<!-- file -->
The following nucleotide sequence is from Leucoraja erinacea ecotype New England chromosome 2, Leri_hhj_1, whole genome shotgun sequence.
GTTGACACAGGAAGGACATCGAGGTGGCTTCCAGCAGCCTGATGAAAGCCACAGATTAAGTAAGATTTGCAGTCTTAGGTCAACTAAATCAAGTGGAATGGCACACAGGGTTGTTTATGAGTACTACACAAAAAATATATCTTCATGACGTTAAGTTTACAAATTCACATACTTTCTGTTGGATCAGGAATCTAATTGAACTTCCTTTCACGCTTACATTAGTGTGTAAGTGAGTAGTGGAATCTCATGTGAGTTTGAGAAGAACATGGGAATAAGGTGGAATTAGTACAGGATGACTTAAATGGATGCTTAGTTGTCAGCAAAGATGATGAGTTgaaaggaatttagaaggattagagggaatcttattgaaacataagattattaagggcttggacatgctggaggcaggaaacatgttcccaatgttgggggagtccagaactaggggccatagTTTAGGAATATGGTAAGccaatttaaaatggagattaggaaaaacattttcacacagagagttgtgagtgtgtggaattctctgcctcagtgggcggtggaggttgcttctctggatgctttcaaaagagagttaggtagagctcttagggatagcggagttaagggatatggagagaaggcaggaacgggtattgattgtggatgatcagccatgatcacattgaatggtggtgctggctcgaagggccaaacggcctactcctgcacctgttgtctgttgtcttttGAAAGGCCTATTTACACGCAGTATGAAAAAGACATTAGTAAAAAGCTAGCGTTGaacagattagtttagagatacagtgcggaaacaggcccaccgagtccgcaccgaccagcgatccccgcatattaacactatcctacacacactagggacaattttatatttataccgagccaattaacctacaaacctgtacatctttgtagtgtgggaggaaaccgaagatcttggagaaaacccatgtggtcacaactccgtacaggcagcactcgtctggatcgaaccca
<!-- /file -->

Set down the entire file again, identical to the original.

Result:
The following nucleotide sequence is from Leucoraja erinacea ecotype New England chromosome 2, Leri_hhj_1, whole genome shotgun sequence.
GTTGACACAGGAAGGACATCGAGGTGGCTTCCAGCAGCCTGATGAAAGCCACAGATTAAGTAAGATTTGCAGTCTTAGGTCAACTAAATCAAGTGGAATGGCACACAGGGTTGTTTATGAGTACTACACAAAAAATATATCTTCATGACGTTAAGTTTACAAATTCACATACTTTCTGTTGGATCAGGAATCTAATTGAACTTCCTTTCACGCTTACATTAGTGTGTAAGTGAGTAGTGGAATCTCATGTGAGTTTGAGAAGAACATGGGAATAAGGTGGAATTAGTACAGGATGACTTAAATGGATGCTTAGTTGTCAGCAAAGATGATGAGTTgaaaggaatttagaaggattagagggaatcttattgaaacataagattattaagggcttggacatgctggaggcaggaaacatgttcccaatgttgggggagtccagaactaggggccatagTTTAGGAATATGGTAAGccaatttaaaatggagattaggaaaaacattttcacacagagagttgtgagtgtgtggaattctctgcctcagtgggcggtggaggttgcttctctggatgctttcaaaagagagttaggtagagctcttagggatagcggagttaagggatatggagagaaggcaggaacgggtattgattgtggatgatcagccatgatcacattgaatggtggtgctggctcgaagggccaaacggcctactcctgcacctgttgtctgttgtcttttGAAAGGCCTATTTACACGCAGTATGAAAAAGACATTAGTAAAAAGCTAGCGTTGaacagattagtttagagatacagtgcggaaacaggcccaccgagtccgcaccgaccagcgatccccgcatattaacactatcctacacacactagggacaattttatatttataccgagccaattaacctacaaacctgtacatctttgtagtgtgggaggaaaccgaagatcttggagaaaacccatgtggtcacaactccgtacaggcagcactcgtctggatcgaaccca